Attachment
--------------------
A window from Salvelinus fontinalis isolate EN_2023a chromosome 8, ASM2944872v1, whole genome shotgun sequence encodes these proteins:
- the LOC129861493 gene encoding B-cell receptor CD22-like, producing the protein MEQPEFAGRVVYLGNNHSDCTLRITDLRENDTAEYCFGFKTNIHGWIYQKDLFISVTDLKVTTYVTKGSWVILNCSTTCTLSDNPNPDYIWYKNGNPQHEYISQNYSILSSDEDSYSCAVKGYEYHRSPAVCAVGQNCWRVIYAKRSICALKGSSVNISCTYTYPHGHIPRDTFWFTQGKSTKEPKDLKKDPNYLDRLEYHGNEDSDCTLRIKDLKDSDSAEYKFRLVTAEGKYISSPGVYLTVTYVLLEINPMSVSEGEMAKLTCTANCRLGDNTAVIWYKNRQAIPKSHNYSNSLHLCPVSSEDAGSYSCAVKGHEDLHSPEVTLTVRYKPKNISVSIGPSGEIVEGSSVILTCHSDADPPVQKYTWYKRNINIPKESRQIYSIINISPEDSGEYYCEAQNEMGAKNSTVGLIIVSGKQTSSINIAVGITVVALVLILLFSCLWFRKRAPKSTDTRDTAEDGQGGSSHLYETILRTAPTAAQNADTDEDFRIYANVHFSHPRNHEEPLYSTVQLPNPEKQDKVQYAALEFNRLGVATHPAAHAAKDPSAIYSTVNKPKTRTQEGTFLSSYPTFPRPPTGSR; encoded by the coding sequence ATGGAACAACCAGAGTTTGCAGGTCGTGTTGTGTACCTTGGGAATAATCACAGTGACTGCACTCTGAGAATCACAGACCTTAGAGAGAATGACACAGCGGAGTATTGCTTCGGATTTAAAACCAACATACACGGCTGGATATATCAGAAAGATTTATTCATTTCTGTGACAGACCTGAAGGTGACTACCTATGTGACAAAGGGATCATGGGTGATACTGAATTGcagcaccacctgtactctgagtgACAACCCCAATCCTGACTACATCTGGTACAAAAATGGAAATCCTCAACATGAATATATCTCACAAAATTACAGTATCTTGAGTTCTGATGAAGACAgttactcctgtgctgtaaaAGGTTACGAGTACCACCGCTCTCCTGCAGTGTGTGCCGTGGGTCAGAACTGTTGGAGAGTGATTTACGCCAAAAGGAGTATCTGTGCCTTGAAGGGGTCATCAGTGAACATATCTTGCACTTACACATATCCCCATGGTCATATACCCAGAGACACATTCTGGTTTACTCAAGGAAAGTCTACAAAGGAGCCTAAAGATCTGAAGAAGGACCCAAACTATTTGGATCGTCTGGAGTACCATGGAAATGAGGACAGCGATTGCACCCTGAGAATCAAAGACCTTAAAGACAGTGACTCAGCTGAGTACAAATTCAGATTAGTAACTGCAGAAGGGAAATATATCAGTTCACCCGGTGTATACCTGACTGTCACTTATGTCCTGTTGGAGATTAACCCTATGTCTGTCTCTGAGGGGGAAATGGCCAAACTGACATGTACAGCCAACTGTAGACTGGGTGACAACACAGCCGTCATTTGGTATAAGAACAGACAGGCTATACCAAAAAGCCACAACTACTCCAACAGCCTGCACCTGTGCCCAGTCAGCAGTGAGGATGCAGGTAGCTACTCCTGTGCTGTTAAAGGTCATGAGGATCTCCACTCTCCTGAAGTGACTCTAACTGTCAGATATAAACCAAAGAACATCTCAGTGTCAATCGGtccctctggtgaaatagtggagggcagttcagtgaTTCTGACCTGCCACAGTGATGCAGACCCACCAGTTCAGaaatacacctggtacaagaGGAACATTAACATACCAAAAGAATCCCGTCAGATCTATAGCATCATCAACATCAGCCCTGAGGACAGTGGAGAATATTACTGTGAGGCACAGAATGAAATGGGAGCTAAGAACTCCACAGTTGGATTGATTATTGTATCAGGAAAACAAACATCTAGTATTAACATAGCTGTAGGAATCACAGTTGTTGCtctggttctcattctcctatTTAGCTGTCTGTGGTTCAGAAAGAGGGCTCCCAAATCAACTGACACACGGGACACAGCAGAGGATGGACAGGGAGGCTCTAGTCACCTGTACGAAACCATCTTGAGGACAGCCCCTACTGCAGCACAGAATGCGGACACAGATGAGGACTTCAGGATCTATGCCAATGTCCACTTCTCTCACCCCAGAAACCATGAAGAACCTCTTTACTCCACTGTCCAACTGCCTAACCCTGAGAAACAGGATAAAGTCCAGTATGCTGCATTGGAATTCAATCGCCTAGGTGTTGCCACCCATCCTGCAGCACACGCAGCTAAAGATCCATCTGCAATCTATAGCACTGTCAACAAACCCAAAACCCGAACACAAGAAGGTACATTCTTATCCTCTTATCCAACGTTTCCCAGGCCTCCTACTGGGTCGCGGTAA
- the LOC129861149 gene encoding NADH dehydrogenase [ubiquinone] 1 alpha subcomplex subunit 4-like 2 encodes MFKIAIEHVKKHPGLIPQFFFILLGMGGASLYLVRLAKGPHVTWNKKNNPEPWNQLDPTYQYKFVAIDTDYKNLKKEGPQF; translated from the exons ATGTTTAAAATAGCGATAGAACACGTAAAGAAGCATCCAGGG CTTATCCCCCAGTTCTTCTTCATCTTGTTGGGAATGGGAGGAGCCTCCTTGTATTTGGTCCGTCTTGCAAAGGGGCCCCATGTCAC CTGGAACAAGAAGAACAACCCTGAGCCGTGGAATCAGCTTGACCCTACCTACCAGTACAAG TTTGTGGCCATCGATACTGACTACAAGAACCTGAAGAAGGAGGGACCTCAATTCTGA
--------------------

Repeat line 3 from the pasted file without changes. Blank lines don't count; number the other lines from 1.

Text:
- the LOC129861149 gene encoding NADH dehydrogenase [ubiquinone] 1 alpha subcomplex subunit 4-like 2 encodes MFKIAIEHVKKHPGLIPQFFFILLGMGGASLYLVRLAKGPHVTWNKKNNPEPWNQLDPTYQYKFVAIDTDYKNLKKEGPQF; translated from the exons ATGTTTAAAATAGCGATAGAACACGTAAAGAAGCATCCAGGG CTTATCCCCCAGTTCTTCTTCATCTTGTTGGGAATGGGAGGAGCCTCCTTGTATTTGGTCCGTCTTGCAAAGGGGCCCCATGTCAC CTGGAACAAGAAGAACAACCCTGAGCCGTGGAATCAGCTTGACCCTACCTACCAGTACAAG TTTGTGGCCATCGATACTGACTACAAGAACCTGAAGAAGGAGGGACCTCAATTCTGA